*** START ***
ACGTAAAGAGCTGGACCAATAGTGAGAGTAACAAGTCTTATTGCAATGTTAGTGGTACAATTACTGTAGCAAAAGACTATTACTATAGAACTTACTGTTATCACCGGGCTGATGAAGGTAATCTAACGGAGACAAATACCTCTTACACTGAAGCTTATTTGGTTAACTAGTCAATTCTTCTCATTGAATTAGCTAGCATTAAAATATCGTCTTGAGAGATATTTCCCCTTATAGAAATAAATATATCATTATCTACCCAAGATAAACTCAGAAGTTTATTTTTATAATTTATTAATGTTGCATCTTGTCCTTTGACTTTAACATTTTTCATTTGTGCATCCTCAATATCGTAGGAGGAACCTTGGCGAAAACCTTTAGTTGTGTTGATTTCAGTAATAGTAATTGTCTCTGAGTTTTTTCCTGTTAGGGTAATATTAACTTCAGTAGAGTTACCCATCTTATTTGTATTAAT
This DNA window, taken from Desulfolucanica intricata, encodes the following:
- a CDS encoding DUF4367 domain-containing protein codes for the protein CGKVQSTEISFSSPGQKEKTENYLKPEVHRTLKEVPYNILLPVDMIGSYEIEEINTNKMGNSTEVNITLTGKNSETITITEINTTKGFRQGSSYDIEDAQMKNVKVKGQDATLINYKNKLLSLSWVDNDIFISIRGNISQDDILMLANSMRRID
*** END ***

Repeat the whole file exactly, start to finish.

ACGTAAAGAGCTGGACCAATAGTGAGAGTAACAAGTCTTATTGCAATGTTAGTGGTACAATTACTGTAGCAAAAGACTATTACTATAGAACTTACTGTTATCACCGGGCTGATGAAGGTAATCTAACGGAGACAAATACCTCTTACACTGAAGCTTATTTGGTTAACTAGTCAATTCTTCTCATTGAATTAGCTAGCATTAAAATATCGTCTTGAGAGATATTTCCCCTTATAGAAATAAATATATCATTATCTACCCAAGATAAACTCAGAAGTTTATTTTTATAATTTATTAATGTTGCATCTTGTCCTTTGACTTTAACATTTTTCATTTGTGCATCCTCAATATCGTAGGAGGAACCTTGGCGAAAACCTTTAGTTGTGTTGATTTCAGTAATAGTAATTGTCTCTGAGTTTTTTCCTGTTAGGGTAATATTAACTTCAGTAGAGTTACCCATCTTATTTGTATTAAT
This DNA window, taken from Desulfolucanica intricata, encodes the following:
- a CDS encoding DUF4367 domain-containing protein codes for the protein CGKVQSTEISFSSPGQKEKTENYLKPEVHRTLKEVPYNILLPVDMIGSYEIEEINTNKMGNSTEVNITLTGKNSETITITEINTTKGFRQGSSYDIEDAQMKNVKVKGQDATLINYKNKLLSLSWVDNDIFISIRGNISQDDILMLANSMRRID